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Manners of Relieving Oneself
Description: Islam being an all encompassing religion leaves no stone unturned. Even something as mundane as the manners of relieving oneself has been outlined by the Prophet Muhammad (peace be upon him) and is tied to a Muslim’s sense of cleanliness and modesty.
By Imam Kamil Mufti
Published on 14 Dec 2011 - Last modified on 03 Feb 2015Printed: 343 - Emailed: 0 - Viewed: 14225 (daily average: 8)
· To learn the manners of relieving oneself outlined by the Prophet, may Allah praise him
Something as mundane as relieving oneself is tied to a Muslim’s sense of cleanliness and modesty. There is nothing odd or strange about it, as Islam literally is all encompassing, something that evokes a pleasant surprise in some people. Even in the time of the Prophet, there was a polytheist who exclaimed with astonishment to Salman, the Persian, “Your Prophet has taught you everything, even how to defecate!” Salman responded, ‘“Yes, he forbade us to face the direction of Mecca when urinating or defecating…”
In this lesson we will detail the manners of relieving oneself, something apparently minor, but implies much about personal hygiene and religious observance.
(A) Supplications before Relieving Oneself
There are certain supplications one should recite when entering or leaving the place one relieves oneself, whether it be in a bathroom or in nature.
(a) One should say “Bismillaah” (I begin with the Name of Allah) before entering, because the Messenger of Allah said:
“The eyes of the jinn are blocked from seeing the nakedness of the sons of Adam when one of them says before entering the place for relieving oneself, ‘Bismillaah.’” (Al-Tirmidhi)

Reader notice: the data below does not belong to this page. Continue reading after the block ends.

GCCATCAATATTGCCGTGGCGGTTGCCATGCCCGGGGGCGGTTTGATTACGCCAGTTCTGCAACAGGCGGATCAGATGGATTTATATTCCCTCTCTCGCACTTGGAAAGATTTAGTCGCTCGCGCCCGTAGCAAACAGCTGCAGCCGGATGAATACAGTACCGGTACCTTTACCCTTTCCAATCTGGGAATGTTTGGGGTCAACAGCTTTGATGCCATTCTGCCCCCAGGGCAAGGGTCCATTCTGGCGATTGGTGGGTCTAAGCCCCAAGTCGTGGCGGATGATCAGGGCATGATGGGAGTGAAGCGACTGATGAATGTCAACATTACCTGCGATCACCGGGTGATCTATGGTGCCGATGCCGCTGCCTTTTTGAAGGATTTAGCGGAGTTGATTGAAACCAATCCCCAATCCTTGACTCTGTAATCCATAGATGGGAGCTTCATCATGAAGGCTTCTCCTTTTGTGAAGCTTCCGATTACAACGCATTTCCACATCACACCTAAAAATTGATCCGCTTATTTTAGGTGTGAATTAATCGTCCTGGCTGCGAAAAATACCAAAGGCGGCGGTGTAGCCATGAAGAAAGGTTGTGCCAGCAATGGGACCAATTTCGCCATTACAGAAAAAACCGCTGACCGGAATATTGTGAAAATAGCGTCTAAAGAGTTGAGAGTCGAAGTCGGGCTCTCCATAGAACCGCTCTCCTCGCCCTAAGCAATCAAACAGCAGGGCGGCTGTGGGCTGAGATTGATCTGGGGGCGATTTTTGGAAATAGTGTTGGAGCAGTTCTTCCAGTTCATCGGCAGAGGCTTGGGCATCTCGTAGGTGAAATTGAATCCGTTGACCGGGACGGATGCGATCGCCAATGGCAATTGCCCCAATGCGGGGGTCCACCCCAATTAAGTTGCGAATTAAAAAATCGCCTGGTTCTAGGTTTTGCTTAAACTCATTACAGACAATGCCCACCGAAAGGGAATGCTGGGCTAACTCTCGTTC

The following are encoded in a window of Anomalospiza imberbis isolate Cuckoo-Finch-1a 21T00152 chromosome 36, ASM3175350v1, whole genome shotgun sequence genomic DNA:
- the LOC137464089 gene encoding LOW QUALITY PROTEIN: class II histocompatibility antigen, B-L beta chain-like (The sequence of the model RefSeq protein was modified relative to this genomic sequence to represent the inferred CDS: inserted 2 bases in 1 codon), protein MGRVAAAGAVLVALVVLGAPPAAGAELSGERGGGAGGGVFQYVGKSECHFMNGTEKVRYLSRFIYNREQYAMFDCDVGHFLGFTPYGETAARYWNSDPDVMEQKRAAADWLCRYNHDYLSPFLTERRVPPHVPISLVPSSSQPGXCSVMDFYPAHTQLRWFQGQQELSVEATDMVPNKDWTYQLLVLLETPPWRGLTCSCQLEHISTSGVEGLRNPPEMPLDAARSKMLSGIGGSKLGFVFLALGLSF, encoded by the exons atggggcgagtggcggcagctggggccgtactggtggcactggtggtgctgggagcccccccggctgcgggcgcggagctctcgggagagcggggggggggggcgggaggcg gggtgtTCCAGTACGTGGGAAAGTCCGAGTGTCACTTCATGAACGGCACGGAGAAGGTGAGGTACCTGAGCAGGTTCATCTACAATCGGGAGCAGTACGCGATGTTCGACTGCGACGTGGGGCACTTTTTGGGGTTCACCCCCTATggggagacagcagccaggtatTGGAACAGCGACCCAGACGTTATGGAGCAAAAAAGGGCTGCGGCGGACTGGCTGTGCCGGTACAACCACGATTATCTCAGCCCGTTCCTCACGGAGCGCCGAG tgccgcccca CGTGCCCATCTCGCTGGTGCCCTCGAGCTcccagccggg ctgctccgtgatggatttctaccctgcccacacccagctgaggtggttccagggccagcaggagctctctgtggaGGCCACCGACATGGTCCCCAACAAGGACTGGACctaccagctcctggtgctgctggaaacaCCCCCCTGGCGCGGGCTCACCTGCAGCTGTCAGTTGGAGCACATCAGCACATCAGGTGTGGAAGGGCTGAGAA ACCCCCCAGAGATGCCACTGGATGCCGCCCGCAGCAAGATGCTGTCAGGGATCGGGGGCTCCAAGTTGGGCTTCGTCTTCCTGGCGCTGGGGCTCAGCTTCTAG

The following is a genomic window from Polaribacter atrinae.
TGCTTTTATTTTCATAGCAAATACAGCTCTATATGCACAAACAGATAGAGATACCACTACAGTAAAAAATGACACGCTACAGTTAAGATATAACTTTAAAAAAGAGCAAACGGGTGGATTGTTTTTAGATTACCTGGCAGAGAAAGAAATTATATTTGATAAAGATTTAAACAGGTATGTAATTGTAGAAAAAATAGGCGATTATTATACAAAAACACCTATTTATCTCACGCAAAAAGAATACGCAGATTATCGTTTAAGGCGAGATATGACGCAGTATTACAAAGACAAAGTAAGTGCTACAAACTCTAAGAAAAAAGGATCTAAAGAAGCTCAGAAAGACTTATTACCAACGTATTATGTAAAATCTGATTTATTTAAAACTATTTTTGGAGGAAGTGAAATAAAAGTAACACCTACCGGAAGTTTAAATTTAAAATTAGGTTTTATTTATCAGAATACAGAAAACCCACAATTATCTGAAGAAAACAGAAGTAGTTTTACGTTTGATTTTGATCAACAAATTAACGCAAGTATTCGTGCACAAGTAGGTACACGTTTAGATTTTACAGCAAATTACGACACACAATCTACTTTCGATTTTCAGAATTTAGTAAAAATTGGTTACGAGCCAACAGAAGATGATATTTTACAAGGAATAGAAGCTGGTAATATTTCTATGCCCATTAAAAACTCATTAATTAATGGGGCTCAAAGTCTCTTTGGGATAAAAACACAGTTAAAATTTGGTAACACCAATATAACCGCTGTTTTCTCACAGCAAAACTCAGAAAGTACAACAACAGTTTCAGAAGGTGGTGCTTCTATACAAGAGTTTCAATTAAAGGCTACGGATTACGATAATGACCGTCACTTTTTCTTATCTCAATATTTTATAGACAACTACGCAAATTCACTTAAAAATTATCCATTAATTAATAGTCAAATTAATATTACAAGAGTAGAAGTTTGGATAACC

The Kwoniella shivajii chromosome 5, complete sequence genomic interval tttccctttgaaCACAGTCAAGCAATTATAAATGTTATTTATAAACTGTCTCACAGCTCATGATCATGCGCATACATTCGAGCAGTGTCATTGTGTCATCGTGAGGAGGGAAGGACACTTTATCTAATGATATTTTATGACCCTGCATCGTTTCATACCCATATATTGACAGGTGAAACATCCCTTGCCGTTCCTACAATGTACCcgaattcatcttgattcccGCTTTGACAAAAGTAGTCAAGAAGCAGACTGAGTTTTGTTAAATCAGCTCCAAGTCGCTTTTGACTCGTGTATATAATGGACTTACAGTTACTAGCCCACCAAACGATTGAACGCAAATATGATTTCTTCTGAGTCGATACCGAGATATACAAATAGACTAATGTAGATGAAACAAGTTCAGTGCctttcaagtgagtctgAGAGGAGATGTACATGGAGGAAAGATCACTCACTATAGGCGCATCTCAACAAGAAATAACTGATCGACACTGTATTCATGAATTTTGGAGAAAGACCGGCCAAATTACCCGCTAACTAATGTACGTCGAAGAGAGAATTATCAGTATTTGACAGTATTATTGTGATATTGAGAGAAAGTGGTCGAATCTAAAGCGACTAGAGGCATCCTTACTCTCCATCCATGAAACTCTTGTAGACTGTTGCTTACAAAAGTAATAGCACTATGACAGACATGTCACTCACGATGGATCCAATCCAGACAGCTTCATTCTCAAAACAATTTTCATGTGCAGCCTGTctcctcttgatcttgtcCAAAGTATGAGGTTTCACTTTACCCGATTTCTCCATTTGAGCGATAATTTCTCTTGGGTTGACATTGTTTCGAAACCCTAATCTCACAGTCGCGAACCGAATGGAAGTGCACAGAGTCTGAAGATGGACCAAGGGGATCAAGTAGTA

(b) Allah-humma innee a’oodhu bika min al-khubuthi wa’l-kha-baa’ith.
“O Allah, I seek refuge with You from male and female devils.” (Abu Daud, Al-Tirmidhi)
Enter with your left foot.
(B) Inside the Toilet
Facing the Qibla
Out of respect a Muslim should not face the qiblah when urinating or defecating. The Messenger of Allah said:
“When any one of you sits down to answer the call of nature, he should not face the qiblah or turn his back towards it.” (Saheeh Muslim)
We must conceal ourselves from the sight of others when answering the call of nature. The Messenger of Allah preferred to go behind a rise on the ground or a garden of date palms. If a person is in the open and cannot find anything to conceal him when he needs to answer the call of nature, he should move away from public sight. One of the Companions described how he was with the Prophet on a journey, and when the Prophet felt the need to answer the call of nature, he went far away.
When outdoors, one should not uncover their private parts until they squat close to the ground, as it is more concealing. Indoors, first make sure you have closed the door and are out of sight.
(C) Relieving Oneself